Does Fiat Chrysler have a future?
In the early 1990s, General Motors was cost-conscious, watching their pennies, operating normally and bureaucratically in the knowledge that they were the world’s dominant automakers. Chrysler was on the verge of failure, but invested heavily in a series of completely new cars and trucks, developed by “platform teams” whose members came together from formerly inviolate functional groups.
After a few years, Chrysler had record profits and GM was in a slump; Chrysler’s run only ended because of the merger with Daimler-Benz, AG. After bankruptcy, Mary Barra made GM focus on their internals and it’s been working.
Sergio Marchionne looked at product and trends, and spent far more than he should have with constant market corrections. Worse, he also did not care much about quality, and every Fiat Chrysler (FCA) brand ended up at or near the bottom of the quality charts.
Critics mocked the late leader for his constant drumbeat that FCA had to merge with other automakers. Had size helped GM or Toyota? Both companies fell when they reached an impossible-to-govern size. Sergio Marchionne’s time spent on corporate hookups distracted him from the quality problems at home.
There are also problems with FCA’s niche product strategy. Some was inherited. Jeep and Dodge have rules they have to follow. Dodge has to have muscle or heavily discount to sell automobiles. The Italian brands came to the United States and failed. In Europe, they also try to hit niches to separate Alfa Romeo from Maserati. Fiat ended up with one or two popular cars and a lot of unprofitable sales outside of their small world.
The few mainstream Dodge and Chrysler cars were killed because market trends showed that sedans were dying. That strategy worked but made the niche product strategy more severe. There’s not a lot of sharing between vehicles at Fiat Chrysler because of the need to be true to the niche. European cars have one set of engines and American cars have another. Platforms are stretched and widened and changed to meet the need of each new car. Work is done and redone and redone again. Products are halted or restarted because they don’t fit the niche well enough.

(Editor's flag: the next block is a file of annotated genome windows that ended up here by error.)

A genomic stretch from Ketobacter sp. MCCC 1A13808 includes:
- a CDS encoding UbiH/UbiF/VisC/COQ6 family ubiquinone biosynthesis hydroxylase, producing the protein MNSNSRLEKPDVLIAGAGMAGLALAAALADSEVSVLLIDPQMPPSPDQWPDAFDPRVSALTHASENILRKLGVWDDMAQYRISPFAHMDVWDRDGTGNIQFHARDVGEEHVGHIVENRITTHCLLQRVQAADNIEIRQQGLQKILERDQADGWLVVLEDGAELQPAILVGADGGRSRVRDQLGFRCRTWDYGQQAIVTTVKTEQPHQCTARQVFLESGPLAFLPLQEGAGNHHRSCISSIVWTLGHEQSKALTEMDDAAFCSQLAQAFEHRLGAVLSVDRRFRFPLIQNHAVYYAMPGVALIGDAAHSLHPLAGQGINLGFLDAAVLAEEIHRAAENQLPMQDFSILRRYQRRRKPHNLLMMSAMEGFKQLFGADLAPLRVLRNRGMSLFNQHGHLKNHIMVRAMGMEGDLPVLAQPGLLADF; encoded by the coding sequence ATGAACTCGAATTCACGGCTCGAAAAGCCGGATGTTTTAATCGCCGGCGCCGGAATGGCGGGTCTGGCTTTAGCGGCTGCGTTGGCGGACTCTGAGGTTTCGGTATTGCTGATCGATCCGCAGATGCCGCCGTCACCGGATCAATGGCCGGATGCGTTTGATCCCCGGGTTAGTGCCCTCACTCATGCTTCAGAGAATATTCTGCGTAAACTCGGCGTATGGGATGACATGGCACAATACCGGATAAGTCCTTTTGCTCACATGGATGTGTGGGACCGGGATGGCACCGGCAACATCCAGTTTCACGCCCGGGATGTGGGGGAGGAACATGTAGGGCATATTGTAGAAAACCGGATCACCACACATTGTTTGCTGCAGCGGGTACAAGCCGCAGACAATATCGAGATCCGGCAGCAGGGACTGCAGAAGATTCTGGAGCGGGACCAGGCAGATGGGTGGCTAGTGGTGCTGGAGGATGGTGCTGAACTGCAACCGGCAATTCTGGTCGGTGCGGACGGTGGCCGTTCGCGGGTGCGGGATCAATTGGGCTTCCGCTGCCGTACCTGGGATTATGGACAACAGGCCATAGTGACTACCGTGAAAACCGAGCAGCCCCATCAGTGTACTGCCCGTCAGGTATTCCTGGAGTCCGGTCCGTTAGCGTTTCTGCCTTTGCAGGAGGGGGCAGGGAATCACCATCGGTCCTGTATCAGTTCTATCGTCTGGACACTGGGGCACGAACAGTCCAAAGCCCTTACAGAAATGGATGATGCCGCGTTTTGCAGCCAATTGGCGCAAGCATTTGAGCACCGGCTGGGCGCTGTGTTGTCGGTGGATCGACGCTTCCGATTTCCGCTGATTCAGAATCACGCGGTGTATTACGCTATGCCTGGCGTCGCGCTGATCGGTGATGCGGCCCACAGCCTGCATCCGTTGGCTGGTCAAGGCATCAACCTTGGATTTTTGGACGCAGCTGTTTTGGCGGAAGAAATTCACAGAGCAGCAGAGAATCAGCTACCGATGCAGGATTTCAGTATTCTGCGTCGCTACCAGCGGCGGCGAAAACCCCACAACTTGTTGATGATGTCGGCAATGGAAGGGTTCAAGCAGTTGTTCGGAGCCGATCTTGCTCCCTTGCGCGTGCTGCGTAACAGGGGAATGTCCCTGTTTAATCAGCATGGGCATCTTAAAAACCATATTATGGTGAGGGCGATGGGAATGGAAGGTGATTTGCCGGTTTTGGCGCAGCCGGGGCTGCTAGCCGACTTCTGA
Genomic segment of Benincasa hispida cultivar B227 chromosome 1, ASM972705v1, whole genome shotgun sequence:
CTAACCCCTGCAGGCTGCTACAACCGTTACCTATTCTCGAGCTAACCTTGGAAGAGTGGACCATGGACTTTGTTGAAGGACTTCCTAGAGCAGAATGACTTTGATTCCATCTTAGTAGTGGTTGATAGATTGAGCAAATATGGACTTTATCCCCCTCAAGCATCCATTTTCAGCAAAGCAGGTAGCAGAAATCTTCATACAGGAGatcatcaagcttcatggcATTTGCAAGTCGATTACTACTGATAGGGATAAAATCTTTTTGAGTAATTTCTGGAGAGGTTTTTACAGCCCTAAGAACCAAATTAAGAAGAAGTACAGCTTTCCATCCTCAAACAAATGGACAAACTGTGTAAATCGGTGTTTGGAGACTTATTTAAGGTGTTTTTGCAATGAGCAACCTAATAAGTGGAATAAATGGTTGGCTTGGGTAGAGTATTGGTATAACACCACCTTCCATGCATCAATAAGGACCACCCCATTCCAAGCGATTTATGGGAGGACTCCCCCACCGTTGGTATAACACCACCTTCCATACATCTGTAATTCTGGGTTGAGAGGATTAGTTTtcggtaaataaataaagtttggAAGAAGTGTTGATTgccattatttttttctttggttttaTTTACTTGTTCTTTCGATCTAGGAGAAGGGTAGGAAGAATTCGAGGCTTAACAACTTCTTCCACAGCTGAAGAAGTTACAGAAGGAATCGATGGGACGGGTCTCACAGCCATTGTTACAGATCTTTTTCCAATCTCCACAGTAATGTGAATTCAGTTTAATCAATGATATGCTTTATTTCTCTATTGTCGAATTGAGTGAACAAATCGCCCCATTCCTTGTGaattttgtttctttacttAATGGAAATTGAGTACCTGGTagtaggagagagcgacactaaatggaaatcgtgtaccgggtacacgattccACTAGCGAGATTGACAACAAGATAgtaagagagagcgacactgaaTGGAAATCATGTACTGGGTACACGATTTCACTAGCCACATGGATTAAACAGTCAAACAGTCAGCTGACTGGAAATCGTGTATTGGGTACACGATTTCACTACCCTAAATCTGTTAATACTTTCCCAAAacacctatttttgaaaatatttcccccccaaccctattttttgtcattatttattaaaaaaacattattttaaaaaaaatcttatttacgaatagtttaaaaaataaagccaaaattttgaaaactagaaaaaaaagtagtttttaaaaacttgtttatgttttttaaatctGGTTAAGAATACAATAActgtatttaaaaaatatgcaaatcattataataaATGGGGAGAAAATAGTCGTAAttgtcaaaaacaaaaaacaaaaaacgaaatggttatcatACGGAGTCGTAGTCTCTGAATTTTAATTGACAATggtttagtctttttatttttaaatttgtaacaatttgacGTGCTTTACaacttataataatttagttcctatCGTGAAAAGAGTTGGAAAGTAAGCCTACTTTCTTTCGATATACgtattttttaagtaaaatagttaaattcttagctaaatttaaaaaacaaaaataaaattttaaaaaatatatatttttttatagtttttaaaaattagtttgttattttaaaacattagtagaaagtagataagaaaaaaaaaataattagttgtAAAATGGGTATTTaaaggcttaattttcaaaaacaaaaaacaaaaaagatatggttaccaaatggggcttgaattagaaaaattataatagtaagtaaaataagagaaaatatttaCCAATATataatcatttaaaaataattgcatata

Niches can be good for a small company because there’s often only enough room for one player. The brief success of Hummer and the postwar success of Jeep are good examples of that. The profits aren’t big but companies can survive by hiding where nobody else wants to go, and quality is less important because there’s nowhere else to go if you want that kind of car. However, when someone else does compete with you, you probably lose. Chrysler minivans used to make massive profits and have high resale values, before Toyota, Ford, Chevy, and Honda cloned them.
Fiat Chrysler has not yet thought about giving more power and guidance to lower level employees, bringing groups of people from different functions together, creating skunkworks, and working on quality at every level. Until they do, they will always have a hard time competing. They won’t be able to keep up their profits forever with their niche strategy, and mergers with other troubled companies somehow don’t seem like a good solution. Maybe that’s why Fiat Chrysler seems to always have their eye not on companies like Mitsubishi, but on General Motors.
Clark Westfield grew up fixing up and driving past-their-prime American cars, including an F-body Camaro and Mopar V8s. He has ghostwritten auto news for the last few years, lives in Farmingdale, New York, and can be reached at +1.516-531-4021.